Logo variation is how you rearrange your core logo so that it can work anywhere you use it. There are 5 variations you’ll need so that your brand looks consistent and professional. The 5 variations are:
Horizontal: Usually it’s the primary logo you use and from which all your variations stem. Best used for a desktop website header and large print materials.
Vertical or stacked: This is the scaled-down version of your core logo that’s used when there’s space restrictions. Stacked logos usually include just your icon and business name. It’s best used for mobile website headers, clothing tags, business cards, invoices, etc.
Icon: If you have an icon, you can use it by itself to promote your brand (like Nike’s swoosh symbol). It’s multi-functional and often used for favicons (website URL), website footer, apps, social media avatars, and profile pictures.
Cover photos are the images you’ll find at the top of your Facebook, Twitter, and LinkedIn, as well as marketing emails. If you decide to include your logo on the cover photo, you have to first consider the placement. Again, remember to be consistent and stick to the same color palette and font you use for other marketing materials.
Let’s check out some examples:
Footwear store Salone Monet (@salonemonet) chose to use a photograph of an array of high heels situated atop the box they come in. Food company Dang (@DangFoods) included their product packages on their cover photo. Do you notice any similarity between the 2 cover photos? Both feature their product directly so that customers can easily recognize and identify the brand.
Software company JetRockets stuck with the outer space theme to stay on brand. It’s always important to remain consistent! The same thing with Purple’s YouTube cover photo—they went ahead and chose to use a plain purple background. Purple is a mattress company, so it’s cool that the cover photo is designed with the intricate details you find on a mattress. Guided meditation company Headspace features a cover photo that invites you in to relax.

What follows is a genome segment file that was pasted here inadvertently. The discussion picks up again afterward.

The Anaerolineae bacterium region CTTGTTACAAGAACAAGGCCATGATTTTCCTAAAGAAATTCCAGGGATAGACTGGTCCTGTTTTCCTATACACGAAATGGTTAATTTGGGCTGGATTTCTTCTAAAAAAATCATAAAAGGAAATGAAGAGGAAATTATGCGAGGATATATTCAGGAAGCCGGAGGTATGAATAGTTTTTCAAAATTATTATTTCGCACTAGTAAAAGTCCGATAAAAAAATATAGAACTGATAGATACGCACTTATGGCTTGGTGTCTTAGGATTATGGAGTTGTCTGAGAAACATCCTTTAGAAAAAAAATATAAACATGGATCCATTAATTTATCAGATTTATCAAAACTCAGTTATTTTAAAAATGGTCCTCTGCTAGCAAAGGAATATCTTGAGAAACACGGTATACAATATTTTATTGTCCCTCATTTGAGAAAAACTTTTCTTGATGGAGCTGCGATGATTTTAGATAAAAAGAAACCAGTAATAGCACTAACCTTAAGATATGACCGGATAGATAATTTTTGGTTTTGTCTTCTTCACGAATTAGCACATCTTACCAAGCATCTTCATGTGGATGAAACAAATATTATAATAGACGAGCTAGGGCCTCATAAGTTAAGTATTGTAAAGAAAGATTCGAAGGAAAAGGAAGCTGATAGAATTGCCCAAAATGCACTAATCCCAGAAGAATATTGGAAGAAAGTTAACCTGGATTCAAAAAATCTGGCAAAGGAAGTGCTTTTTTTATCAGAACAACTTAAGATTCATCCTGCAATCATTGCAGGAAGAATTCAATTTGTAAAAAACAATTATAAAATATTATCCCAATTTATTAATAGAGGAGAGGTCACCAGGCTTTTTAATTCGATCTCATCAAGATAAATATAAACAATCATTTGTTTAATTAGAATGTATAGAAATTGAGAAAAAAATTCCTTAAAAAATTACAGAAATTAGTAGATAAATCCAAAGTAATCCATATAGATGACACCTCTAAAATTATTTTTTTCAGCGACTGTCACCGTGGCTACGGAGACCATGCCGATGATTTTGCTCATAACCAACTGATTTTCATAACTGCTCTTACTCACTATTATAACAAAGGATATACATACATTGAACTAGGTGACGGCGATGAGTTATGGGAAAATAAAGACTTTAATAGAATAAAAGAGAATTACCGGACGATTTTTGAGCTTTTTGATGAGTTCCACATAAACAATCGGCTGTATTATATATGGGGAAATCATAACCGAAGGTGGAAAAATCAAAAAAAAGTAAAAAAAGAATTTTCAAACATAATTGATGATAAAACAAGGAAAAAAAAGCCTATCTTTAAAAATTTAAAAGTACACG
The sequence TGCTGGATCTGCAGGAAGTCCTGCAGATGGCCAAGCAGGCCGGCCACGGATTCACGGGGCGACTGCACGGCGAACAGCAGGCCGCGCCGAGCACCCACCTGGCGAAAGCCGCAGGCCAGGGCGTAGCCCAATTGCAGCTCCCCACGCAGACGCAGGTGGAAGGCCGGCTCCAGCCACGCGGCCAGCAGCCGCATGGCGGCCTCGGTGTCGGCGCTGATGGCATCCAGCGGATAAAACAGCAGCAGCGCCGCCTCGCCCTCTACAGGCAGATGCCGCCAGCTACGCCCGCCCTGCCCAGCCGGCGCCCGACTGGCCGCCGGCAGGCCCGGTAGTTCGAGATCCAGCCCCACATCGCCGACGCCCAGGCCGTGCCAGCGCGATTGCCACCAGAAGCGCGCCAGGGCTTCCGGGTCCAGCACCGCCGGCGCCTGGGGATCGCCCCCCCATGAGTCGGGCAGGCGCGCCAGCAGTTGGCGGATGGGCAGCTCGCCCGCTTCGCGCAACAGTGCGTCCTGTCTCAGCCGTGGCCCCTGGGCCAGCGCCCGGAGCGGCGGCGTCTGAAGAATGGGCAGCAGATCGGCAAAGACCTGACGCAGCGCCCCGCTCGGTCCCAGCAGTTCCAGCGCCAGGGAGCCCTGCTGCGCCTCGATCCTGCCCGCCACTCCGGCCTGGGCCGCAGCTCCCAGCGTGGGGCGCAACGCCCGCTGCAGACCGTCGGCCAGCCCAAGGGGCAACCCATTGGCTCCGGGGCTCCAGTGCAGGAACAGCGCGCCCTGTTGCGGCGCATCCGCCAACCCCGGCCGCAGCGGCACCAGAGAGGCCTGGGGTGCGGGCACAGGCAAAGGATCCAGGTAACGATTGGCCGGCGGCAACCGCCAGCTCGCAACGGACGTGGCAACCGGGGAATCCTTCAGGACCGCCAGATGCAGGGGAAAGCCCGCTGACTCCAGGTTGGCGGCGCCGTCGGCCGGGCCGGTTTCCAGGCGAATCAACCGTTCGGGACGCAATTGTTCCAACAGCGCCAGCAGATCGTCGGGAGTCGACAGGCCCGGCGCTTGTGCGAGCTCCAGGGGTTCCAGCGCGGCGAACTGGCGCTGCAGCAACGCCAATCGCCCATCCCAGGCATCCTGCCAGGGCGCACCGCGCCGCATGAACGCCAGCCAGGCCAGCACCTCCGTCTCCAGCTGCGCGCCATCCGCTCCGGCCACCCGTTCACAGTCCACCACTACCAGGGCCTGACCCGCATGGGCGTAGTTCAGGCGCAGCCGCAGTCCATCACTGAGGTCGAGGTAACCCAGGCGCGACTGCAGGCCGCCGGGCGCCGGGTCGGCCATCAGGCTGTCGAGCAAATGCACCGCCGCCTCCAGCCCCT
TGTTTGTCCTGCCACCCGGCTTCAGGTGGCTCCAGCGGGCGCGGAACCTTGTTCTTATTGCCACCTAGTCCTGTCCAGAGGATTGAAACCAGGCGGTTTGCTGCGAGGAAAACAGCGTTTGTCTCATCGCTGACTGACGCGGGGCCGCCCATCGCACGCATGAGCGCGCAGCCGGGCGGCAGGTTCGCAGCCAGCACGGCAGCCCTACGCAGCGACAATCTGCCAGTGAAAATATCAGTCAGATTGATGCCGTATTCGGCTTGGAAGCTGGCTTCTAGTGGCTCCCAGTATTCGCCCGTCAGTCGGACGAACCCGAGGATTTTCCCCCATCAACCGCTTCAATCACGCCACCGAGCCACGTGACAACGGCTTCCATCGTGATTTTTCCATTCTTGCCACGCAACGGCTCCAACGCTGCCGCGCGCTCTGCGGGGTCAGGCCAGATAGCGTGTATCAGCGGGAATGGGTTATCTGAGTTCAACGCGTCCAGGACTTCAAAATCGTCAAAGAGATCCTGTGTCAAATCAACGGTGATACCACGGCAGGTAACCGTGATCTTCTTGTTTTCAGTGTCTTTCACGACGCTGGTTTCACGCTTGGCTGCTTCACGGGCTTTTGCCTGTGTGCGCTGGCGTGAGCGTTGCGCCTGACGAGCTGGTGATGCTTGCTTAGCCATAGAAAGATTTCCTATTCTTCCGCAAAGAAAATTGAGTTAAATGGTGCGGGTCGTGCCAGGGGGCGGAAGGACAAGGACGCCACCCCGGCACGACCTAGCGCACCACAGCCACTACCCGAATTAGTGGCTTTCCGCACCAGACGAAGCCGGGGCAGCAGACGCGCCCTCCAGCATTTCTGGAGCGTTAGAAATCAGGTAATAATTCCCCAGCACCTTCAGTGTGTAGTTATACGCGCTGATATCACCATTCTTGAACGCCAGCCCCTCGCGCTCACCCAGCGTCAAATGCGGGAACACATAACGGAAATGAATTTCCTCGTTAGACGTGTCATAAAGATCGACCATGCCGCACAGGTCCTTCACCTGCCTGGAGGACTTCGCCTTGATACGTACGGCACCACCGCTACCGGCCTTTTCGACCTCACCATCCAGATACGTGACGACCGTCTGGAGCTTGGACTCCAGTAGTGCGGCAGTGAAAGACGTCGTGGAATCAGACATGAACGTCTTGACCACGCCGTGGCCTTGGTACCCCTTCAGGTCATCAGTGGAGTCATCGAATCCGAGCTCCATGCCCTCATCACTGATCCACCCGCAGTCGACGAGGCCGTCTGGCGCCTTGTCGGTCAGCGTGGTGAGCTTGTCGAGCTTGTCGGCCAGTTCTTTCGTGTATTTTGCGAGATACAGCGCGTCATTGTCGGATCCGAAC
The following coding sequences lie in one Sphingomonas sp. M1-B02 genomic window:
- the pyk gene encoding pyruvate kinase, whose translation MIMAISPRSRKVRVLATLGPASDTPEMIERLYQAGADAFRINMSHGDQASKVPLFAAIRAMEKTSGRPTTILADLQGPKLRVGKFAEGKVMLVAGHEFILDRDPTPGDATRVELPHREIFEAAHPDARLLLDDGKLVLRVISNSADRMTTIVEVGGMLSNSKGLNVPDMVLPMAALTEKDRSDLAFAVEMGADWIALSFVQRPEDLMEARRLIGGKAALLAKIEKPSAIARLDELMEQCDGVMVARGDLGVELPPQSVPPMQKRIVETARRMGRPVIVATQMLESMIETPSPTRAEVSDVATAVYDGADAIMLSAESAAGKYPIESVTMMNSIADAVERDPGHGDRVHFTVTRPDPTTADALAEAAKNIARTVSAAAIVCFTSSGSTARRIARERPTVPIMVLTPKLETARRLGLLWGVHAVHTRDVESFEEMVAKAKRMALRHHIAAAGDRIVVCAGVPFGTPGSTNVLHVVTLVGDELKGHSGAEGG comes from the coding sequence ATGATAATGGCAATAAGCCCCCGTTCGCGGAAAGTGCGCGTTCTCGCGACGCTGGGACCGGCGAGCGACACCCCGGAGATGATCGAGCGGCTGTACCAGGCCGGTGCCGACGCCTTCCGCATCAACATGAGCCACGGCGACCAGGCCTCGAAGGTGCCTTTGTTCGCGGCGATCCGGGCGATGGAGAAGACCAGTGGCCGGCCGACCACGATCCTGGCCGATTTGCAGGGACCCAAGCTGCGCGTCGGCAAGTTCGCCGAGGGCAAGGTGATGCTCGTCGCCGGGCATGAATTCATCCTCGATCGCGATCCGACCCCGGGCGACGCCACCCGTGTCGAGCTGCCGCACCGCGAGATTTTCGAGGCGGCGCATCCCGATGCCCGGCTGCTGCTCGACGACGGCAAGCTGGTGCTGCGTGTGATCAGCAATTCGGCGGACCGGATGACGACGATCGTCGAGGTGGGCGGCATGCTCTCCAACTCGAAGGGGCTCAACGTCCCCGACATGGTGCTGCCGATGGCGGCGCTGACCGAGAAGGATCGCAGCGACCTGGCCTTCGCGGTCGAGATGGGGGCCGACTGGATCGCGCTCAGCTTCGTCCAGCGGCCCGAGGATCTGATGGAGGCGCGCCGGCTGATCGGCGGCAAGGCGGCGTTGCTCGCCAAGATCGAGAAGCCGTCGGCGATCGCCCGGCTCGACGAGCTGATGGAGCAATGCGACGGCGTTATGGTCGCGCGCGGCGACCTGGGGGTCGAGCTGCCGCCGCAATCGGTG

The most important thing to remember is to be consistent with your use of design elements like color, typography, and imagery, and you’ll be set.
Before you go charging off and smacking your logo on all of your posts, images, and videos, here are three crucial scenarios where you shouldn’t include your logo.
1. The image or photo isn’t yours
Taking credit for someone else’s work can be tempting, but it’s not ok morally and can have severe legal repercussions. Copyright law can be challenging to understand, especially as it’s not so black and white sometimes, but that’s not an excuse to break it.
As a general rule of thumb, if you’re posting an image or photo that you received for free or that was created by someone else, don’t attach your logo to it without their permission.
The image doesn’t belong to you, and you’re essentially telling the world that it’s yours. It’s not unheard of for creators to sue for damages, and the law definitely won’t be on your side.
2. Your logo is too attention-grabbing
Yes, you heard me right. If your logo is just too awesome, or sports too many colors, you run the risk of lessening the impact of your post and stealing its thunder. This can happen when your logo is overly-large and takes up a lot of space.
If you find this happens to you, you should think about resizing your logo or redesigning it.
3. You are the brand
If you are the brand, then it’s ok not to use your logo on every post. Imagine if Instagram influencers included a logo with every image they uploaded; it would quickly become too much.
One of the reasons Instagram is so popular with influencers is because their face does most of the branding for them, which means they don’t need to add a logo to each post.
Before starting your social media branding journey, fully explore each of the available social media channels to identify which branding methods are most effective with your target audience.
If your target audience isn’t business professionals, you may get lackluster results from LinkedIn, but incredible engagement and feedback from using Instagram and Facebook.
Create your stunning logo today and get ready to make an impact across your favorite social media channels!
The information provided on this page is for information, educational, and/or editorial purposes only. It is not intended to indicate any affiliation between Tailor Brands and any other brand or logo identified on this page.
Now the Content Lead at Tailor Brands, Kira Goldring began her marketing career as a 17-year-old handing out flyers on the streets of NYC. She currently covers all things branding, marketing and small business, but she could talk your ear off about investment strategies or gripping literature without missing a beat. Say hi on IG - @kiragoldring